Facilitation moves are what facilitators say to shape, sharpen, and focus teacher learning in the context of PD. Megan Webster
Not only do we need to make great choices about what to do with teachers in the context of PD, we also need to orchestrate the work in a way which allows teachers to learn from all of the activities we have planned. The following list outlines a series of facilitation moves that help expert PD leaders achieve their goals. Note that sometimes a single move can achieve a variety of purposes: for example, leaving wait time offers participants extra time to develop their thinking, it positions teachers competently by suggesting they can figure it out on their own, and it subtly encourage teachers to defend and expand their thinking.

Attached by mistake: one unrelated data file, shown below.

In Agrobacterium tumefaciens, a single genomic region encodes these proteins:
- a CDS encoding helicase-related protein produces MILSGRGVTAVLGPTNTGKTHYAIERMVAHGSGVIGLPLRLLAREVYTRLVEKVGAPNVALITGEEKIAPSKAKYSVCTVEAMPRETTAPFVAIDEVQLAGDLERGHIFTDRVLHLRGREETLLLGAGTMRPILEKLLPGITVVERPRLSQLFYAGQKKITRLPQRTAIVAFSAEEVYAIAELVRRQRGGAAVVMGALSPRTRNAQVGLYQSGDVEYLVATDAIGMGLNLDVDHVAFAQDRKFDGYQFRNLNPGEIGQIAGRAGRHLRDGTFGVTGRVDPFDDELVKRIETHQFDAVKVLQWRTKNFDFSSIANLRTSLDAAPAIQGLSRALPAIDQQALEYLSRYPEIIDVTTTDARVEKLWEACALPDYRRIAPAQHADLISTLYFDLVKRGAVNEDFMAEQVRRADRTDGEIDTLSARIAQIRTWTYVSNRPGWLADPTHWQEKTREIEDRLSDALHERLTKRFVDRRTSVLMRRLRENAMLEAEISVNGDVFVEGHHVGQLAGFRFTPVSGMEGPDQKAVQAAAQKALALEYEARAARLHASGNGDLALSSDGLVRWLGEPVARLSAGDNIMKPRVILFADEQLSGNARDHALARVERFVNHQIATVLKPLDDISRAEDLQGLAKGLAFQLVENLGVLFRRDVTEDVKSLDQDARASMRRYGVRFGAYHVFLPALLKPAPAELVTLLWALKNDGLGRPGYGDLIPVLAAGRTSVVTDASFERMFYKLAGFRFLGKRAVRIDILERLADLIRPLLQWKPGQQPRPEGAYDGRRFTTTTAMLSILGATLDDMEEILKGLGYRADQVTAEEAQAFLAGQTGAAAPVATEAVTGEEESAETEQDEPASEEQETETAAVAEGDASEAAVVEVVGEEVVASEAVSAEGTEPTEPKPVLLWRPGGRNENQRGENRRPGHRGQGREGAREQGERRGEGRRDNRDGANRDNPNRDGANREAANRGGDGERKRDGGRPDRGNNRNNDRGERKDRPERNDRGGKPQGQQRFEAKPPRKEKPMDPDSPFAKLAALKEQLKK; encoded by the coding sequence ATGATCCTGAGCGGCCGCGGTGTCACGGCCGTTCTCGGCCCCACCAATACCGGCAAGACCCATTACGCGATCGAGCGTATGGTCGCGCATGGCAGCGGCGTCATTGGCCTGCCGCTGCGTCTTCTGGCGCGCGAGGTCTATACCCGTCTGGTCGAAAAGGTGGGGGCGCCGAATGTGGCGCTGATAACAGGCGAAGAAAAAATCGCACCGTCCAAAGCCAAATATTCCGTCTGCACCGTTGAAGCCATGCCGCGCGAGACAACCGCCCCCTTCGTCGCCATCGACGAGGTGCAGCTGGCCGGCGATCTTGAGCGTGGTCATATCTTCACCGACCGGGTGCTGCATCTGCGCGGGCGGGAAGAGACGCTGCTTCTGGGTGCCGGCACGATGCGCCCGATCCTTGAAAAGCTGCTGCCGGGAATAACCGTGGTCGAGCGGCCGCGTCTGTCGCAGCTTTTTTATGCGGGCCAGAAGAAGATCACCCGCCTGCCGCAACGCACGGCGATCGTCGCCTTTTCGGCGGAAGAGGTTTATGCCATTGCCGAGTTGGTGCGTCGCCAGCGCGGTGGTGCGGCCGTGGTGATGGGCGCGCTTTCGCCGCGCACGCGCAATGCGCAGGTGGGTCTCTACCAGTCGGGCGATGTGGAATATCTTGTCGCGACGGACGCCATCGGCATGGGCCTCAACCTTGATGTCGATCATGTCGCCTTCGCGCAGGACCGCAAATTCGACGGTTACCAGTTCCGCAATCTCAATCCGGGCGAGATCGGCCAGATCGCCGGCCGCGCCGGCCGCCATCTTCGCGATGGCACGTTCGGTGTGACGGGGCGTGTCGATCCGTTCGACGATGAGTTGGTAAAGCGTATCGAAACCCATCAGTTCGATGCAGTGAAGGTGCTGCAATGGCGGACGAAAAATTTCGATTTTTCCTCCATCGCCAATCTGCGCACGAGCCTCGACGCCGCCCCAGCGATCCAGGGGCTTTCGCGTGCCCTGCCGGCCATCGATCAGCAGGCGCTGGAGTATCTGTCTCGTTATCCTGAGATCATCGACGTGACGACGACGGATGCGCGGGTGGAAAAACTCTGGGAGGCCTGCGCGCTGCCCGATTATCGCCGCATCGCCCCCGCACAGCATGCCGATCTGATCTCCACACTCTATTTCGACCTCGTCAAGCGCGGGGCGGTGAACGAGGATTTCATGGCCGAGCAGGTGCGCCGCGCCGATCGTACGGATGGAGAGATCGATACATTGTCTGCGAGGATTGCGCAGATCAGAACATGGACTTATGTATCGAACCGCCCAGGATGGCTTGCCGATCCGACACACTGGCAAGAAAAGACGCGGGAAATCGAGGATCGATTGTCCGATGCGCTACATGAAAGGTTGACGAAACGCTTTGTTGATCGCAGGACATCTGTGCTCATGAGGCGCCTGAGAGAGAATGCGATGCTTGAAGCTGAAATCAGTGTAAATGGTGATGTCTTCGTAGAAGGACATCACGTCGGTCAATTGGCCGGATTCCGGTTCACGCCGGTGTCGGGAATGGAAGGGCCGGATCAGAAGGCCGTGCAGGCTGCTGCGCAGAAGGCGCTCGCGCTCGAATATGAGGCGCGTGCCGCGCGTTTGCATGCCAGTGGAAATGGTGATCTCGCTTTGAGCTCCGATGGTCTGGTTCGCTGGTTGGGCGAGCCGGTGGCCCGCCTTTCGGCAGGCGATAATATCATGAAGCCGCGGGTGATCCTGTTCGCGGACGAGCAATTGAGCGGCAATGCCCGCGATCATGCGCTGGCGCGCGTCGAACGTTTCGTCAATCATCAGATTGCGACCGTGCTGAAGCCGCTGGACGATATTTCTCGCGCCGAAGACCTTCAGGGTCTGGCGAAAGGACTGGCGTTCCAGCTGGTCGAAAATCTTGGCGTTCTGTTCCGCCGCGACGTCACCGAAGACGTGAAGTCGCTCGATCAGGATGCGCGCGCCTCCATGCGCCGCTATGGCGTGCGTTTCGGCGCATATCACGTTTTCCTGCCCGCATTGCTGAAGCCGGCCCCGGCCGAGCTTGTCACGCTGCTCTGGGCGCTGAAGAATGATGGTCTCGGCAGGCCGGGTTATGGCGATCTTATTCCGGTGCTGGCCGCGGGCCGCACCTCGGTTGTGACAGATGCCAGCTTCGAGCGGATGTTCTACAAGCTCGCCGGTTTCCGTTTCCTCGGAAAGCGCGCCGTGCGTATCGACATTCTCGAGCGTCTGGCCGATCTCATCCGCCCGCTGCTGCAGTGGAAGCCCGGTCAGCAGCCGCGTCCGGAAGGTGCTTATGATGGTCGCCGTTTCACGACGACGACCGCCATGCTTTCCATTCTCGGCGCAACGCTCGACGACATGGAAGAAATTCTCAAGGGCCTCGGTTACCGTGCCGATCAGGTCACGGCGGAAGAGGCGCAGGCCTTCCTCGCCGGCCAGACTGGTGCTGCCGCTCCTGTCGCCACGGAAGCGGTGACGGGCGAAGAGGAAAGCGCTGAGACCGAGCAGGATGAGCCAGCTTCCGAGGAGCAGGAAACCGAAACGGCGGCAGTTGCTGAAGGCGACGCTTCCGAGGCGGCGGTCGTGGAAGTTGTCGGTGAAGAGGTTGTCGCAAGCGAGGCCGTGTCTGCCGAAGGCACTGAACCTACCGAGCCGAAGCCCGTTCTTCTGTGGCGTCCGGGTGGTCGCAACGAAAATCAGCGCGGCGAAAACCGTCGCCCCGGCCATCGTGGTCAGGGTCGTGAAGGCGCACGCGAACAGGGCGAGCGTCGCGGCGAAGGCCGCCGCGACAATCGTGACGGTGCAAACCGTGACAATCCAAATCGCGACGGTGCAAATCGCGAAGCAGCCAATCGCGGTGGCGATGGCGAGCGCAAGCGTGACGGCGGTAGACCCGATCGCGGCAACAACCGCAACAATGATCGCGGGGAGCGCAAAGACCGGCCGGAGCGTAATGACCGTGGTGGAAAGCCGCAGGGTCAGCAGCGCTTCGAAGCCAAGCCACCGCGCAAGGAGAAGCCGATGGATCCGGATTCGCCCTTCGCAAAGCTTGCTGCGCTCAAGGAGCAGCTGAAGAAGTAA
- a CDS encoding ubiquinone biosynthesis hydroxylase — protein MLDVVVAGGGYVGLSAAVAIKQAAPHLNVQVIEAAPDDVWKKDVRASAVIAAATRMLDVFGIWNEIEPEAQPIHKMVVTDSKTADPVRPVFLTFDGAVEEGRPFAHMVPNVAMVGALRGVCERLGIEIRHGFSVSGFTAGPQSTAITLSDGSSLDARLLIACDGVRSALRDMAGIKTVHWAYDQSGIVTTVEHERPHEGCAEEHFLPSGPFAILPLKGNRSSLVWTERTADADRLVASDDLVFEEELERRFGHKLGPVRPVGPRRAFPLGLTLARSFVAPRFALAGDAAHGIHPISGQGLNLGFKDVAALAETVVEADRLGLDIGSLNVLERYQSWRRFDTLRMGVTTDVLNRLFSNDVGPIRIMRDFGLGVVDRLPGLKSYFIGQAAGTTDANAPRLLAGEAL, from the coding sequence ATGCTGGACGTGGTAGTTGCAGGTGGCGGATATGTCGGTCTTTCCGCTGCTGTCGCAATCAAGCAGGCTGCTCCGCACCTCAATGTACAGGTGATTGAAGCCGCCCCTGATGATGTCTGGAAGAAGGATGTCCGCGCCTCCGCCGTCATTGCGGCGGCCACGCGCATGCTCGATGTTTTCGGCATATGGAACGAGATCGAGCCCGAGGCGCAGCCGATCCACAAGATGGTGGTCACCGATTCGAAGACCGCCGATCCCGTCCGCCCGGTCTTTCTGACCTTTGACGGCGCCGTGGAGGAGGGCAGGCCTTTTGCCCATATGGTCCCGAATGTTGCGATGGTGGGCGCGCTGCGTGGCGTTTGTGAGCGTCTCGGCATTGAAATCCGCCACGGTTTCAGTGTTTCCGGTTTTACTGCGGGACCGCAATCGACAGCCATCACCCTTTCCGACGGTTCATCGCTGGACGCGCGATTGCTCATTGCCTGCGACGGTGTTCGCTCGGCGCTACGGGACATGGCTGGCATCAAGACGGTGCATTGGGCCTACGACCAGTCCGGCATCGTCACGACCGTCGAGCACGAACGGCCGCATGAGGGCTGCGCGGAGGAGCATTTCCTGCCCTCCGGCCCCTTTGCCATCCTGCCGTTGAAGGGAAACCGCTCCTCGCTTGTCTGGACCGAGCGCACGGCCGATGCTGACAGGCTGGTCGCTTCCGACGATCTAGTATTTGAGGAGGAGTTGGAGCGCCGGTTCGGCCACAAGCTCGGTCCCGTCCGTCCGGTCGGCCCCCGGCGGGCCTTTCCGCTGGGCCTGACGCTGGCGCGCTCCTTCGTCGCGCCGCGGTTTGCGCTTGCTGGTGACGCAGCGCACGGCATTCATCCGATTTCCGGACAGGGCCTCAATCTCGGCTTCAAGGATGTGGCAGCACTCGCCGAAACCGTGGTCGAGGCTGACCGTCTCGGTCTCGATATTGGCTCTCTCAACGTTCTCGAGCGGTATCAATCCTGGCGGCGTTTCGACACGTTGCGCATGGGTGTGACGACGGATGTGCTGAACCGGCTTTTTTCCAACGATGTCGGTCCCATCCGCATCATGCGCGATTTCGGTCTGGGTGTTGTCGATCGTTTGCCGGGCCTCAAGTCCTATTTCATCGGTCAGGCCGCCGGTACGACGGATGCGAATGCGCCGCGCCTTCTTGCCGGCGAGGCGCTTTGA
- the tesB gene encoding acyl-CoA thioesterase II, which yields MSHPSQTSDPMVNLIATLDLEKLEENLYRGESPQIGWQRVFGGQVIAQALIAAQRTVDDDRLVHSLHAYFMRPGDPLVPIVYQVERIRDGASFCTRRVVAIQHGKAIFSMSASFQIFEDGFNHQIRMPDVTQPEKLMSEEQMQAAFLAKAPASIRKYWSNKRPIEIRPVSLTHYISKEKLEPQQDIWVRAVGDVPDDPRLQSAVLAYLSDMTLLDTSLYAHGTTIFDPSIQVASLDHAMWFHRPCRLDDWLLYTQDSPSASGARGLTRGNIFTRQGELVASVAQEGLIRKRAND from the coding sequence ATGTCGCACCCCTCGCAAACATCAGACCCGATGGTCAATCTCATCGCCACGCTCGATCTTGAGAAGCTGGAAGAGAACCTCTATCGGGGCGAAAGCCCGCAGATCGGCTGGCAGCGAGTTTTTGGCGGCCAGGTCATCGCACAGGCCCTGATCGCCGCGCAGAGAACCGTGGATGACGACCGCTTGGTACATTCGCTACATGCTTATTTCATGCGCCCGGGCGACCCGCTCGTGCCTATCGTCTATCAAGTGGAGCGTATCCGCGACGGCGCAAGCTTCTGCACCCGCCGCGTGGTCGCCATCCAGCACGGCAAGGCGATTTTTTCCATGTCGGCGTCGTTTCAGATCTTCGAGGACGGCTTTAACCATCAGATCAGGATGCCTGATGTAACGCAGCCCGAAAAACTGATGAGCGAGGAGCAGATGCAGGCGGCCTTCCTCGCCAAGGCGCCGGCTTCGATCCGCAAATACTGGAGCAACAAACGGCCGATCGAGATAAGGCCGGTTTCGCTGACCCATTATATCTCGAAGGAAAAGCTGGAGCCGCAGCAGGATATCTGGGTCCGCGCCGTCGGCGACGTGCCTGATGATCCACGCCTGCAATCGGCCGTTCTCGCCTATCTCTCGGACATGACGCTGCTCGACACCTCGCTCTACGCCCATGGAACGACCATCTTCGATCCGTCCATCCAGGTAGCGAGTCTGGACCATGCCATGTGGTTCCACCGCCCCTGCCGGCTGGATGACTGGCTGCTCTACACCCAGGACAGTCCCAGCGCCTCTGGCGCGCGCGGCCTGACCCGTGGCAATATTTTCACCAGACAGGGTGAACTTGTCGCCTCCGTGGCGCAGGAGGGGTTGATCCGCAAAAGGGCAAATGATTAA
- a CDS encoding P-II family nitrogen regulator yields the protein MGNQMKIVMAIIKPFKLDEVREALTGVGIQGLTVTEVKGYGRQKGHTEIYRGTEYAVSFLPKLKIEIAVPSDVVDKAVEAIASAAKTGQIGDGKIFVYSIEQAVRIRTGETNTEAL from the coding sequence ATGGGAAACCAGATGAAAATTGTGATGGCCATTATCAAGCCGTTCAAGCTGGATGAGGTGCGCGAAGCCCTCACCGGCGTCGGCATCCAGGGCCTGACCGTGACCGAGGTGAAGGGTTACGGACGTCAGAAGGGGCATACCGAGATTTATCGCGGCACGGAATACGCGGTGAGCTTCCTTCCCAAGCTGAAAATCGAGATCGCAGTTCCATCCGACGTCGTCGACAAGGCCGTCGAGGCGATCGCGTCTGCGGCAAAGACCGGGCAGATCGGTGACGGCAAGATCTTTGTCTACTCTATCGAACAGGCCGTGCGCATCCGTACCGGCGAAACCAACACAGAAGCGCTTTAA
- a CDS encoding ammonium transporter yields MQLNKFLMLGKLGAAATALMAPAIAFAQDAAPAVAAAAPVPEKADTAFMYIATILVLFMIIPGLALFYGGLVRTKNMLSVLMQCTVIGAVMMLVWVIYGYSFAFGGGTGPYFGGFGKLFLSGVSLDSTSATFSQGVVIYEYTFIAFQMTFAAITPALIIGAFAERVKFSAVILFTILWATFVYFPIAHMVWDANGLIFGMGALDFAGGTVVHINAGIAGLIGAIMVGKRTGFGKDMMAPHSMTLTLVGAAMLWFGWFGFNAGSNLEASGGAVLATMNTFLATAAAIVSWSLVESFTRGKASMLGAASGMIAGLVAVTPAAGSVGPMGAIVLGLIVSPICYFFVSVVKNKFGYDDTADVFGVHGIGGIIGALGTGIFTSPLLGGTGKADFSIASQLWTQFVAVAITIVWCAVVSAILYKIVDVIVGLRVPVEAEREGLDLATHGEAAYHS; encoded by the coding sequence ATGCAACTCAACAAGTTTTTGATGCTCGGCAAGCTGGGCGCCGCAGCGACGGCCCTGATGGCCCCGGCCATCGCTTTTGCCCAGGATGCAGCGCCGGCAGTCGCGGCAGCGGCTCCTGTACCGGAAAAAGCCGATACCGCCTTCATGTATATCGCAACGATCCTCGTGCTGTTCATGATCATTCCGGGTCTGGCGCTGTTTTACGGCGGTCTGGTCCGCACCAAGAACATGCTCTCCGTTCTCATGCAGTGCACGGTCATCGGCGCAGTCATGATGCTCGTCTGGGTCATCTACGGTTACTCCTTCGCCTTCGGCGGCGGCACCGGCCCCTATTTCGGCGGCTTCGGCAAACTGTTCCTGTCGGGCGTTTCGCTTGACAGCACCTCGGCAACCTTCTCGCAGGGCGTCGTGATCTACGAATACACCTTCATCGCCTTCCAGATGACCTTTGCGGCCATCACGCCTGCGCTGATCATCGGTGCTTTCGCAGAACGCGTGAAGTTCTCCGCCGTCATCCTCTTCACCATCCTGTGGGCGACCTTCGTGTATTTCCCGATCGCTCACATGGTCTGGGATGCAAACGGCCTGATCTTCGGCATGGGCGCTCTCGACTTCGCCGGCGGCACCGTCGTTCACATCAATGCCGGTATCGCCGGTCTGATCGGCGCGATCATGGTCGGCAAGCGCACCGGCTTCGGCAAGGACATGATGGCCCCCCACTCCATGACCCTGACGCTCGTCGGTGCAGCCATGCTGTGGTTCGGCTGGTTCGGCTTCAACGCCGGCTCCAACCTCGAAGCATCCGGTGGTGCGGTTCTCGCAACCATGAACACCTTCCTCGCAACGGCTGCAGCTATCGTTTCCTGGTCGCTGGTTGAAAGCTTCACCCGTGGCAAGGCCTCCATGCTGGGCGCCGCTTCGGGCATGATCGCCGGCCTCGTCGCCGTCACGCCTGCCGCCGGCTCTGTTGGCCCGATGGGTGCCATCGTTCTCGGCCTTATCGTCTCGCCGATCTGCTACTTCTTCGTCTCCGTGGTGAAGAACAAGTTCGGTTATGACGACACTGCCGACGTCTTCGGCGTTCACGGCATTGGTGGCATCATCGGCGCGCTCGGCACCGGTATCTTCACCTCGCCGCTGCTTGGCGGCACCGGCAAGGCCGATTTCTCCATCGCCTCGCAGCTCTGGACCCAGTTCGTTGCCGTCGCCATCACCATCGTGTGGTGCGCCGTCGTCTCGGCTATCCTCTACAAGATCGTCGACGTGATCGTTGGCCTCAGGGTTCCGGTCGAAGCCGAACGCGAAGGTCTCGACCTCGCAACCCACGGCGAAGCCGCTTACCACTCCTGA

|Leaving wait time||
Allow silence to linger during whole group discussion.
|Positioning participants competently||
Articulate content in a way that frames participants as experts.
e.g., “You all are my Secondary 2 experts. Tell me where you think students would struggle
when reading this text?”
|Pressing for pedagogical reasoning||
Facilitator asks participants to articulate why a particular pedagogical approach is important in
light of their views of students or content.
e.g., “You mention you think students should read a variety of text types. Why do you think that’s important?”
|Asking for expansion||
Facilitator asks participant to develop their ideas.
e.g., “Say more about that.”
For a more comprehensive list of facilitation strategies, look here.